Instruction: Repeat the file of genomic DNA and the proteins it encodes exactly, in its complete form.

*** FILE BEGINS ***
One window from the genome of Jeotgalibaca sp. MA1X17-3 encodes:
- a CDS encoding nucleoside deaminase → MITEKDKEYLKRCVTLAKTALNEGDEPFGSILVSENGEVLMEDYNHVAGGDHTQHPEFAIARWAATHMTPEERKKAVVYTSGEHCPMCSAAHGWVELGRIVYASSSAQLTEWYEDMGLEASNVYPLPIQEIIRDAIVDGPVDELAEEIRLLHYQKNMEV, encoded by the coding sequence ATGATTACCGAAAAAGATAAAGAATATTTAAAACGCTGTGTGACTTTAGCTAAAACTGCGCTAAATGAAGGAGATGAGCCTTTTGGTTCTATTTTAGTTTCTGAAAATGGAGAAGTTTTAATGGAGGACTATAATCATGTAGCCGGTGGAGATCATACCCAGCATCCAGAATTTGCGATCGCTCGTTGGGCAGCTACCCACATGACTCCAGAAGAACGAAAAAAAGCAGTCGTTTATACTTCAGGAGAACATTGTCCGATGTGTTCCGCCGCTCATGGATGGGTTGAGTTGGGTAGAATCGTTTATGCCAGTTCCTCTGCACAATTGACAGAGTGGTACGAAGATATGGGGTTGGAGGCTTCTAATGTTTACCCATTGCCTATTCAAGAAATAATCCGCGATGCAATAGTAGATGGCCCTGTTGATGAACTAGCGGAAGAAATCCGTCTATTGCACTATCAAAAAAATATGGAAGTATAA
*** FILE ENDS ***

One window from the genome of Jeotgalibaca sp. MA1X17-3 encodes:
- a CDS encoding nucleoside deaminase → MITEKDKEYLKRCVTLAKTALNEGDEPFGSILVSENGEVLMEDYNHVAGGDHTQHPEFAIARWAATHMTPEERKKAVVYTSGEHCPMCSAAHGWVELGRIVYASSSAQLTEWYEDMGLEASNVYPLPIQEIIRDAIVDGPVDELAEEIRLLHYQKNMEV, encoded by the coding sequence ATGATTACCGAAAAAGATAAAGAATATTTAAAACGCTGTGTGACTTTAGCTAAAACTGCGCTAAATGAAGGAGATGAGCCTTTTGGTTCTATTTTAGTTTCTGAAAATGGAGAAGTTTTAATGGAGGACTATAATCATGTAGCCGGTGGAGATCATACCCAGCATCCAGAATTTGCGATCGCTCGTTGGGCAGCTACCCACATGACTCCAGAAGAACGAAAAAAAGCAGTCGTTTATACTTCAGGAGAACATTGTCCGATGTGTTCCGCCGCTCATGGATGGGTTGAGTTGGGTAGAATCGTTTATGCCAGTTCCTCTGCACAATTGACAGAGTGGTACGAAGATATGGGGTTGGAGGCTTCTAATGTTTACCCATTGCCTATTCAAGAAATAATCCGCGATGCAATAGTAGATGGCCCTGTTGATGAACTAGCGGAAGAAATCCGTCTATTGCACTATCAAAAAAATATGGAAGTATAA